Peckham's buys four McLeish stores

DELI chain Peckham's has snapped up a string of branches from collapsed rival McLeish Brothers as part of ambitious expansion plans that will create more than 100 jobs north of the Border.

The company has bought four of the McLeish Brothers stores out of administration, while three others are to be taken over by separate bidders.

Administrator Tenon said yesterday that a further three shops – including the branch on Edinburgh's South Bridge – had not been sold and would remain closed.

McLeish's central kitchens in Dundee – where the firm cooked food sold in its stores– also failed to attract a buyer.

Tony Johnston, founder of Peckham's, which started 25 years ago with a single outlet in Glasgow's Clarence Drive, said his firm would create about 110 jobs in the coming year – through both the acquired McLeish Brothers stores and Peckham's planned openings in Livingston and Glasgow.

A total of 20 roles have been saved through Peckham's acquisition of two McLeish shops in Aberdeen and two others in Dundee and Broughty Ferry.

The acquisition – Peckham's first foray into the Aberdeen area – is likely to boost the firm's turnover by about a quarter, Johnston said, to 12.5 million.

He added: "We very much want to build on the success the McLeish Brothers had in these stores and also bring in our own range of goods and our own way of doing things."

He confirmed the acquired stores would be rebranded as Peckham's.

McLeish Brothers fell into administration on 12 January with the loss of 175 jobs after the credit crunch put a stop to its ambitious expansion plans as banks cut back lending.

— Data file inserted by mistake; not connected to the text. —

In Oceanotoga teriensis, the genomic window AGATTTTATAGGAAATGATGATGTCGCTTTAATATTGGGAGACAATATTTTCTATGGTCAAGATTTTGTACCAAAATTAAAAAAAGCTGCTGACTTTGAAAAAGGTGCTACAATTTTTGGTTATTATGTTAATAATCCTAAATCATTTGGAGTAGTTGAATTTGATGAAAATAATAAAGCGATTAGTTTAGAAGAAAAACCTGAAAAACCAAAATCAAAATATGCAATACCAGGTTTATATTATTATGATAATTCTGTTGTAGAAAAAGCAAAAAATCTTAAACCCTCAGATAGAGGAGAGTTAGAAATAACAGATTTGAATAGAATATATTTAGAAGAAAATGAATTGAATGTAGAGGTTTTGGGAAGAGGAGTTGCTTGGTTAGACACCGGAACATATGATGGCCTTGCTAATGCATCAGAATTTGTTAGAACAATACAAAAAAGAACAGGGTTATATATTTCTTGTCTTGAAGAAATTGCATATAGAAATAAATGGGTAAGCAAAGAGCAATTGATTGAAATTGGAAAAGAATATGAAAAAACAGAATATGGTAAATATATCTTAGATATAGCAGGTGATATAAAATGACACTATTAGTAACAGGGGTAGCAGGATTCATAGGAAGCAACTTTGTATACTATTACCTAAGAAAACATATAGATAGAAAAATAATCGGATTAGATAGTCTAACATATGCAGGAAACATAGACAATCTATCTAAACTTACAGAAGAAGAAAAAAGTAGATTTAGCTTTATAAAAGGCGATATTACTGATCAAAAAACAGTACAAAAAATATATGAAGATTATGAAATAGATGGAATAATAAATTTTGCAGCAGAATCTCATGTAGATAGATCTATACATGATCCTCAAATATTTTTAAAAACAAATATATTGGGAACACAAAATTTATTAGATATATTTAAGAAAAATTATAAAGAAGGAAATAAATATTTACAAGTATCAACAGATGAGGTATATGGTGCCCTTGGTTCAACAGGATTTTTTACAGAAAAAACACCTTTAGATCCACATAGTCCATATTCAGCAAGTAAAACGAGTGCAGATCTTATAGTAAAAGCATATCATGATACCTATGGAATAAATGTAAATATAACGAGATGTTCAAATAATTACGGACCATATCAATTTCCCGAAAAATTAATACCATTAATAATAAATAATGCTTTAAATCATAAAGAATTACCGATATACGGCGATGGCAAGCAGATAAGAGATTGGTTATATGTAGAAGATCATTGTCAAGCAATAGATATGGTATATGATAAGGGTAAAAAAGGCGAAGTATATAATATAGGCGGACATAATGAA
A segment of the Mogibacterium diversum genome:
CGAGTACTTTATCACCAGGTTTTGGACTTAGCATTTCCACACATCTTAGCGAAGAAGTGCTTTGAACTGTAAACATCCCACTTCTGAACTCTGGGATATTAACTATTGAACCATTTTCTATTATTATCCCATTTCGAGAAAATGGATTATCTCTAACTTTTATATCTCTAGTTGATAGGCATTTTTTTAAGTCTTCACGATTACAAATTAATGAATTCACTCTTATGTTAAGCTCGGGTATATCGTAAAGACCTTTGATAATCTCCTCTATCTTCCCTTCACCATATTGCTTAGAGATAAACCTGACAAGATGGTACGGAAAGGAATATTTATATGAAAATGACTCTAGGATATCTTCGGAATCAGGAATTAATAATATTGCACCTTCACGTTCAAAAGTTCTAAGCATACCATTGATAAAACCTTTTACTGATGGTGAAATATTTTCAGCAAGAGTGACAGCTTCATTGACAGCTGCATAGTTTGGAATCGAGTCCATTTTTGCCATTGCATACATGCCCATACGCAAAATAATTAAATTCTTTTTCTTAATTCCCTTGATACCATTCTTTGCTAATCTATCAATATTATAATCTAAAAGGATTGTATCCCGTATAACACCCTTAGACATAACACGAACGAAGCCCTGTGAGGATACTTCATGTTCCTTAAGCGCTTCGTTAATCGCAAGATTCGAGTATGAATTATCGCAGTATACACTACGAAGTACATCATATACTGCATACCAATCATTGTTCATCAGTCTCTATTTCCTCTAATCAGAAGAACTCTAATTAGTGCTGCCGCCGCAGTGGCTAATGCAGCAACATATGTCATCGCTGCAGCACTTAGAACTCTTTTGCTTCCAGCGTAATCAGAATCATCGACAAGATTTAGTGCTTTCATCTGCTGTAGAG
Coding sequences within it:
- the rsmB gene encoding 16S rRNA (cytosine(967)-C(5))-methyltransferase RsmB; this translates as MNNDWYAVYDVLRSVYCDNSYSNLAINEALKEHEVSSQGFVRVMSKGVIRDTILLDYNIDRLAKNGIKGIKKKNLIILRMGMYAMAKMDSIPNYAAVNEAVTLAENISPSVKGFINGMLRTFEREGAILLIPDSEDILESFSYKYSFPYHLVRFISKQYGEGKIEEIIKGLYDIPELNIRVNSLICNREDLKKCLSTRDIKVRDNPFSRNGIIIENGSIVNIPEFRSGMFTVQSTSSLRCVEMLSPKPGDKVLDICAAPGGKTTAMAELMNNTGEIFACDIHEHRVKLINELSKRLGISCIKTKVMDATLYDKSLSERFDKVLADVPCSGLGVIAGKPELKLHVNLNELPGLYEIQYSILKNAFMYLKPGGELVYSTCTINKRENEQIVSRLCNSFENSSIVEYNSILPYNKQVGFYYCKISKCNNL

Johnston said former employees who were made redundant when the Aberdeen Union Street and Broughty Ferry stores were closed would be offered their jobs back.

He added: "McLeish Brothers was not really struggling, which is why we see buying these stores as such a good opportunity. They had ambitious expansion plans and the timing was just unfortunate. A lot of their sites were doing very well, but had incredibly high overheads.

"If it wasn't for the banks deciding that they no longer wished to extend credit, they would have continued to expand."

Johnston added that Peckham's, which enjoyed a 2 per cent rise in turnover over the Christmas period – had not been hit by the credit crunch.

He said: "People are dining out less, but they still want quality food.

"Joint administrator Iain Fraser of Tenon said: "We are delighted to have secured the future of seven stores and wish the four preferred bidders every success when they take ownership of the sites. Given the market conditions, this is a great outcome for all concerned with McLeish Brothers and I would like to thank the staff and suppliers who have worked closely with us throughout."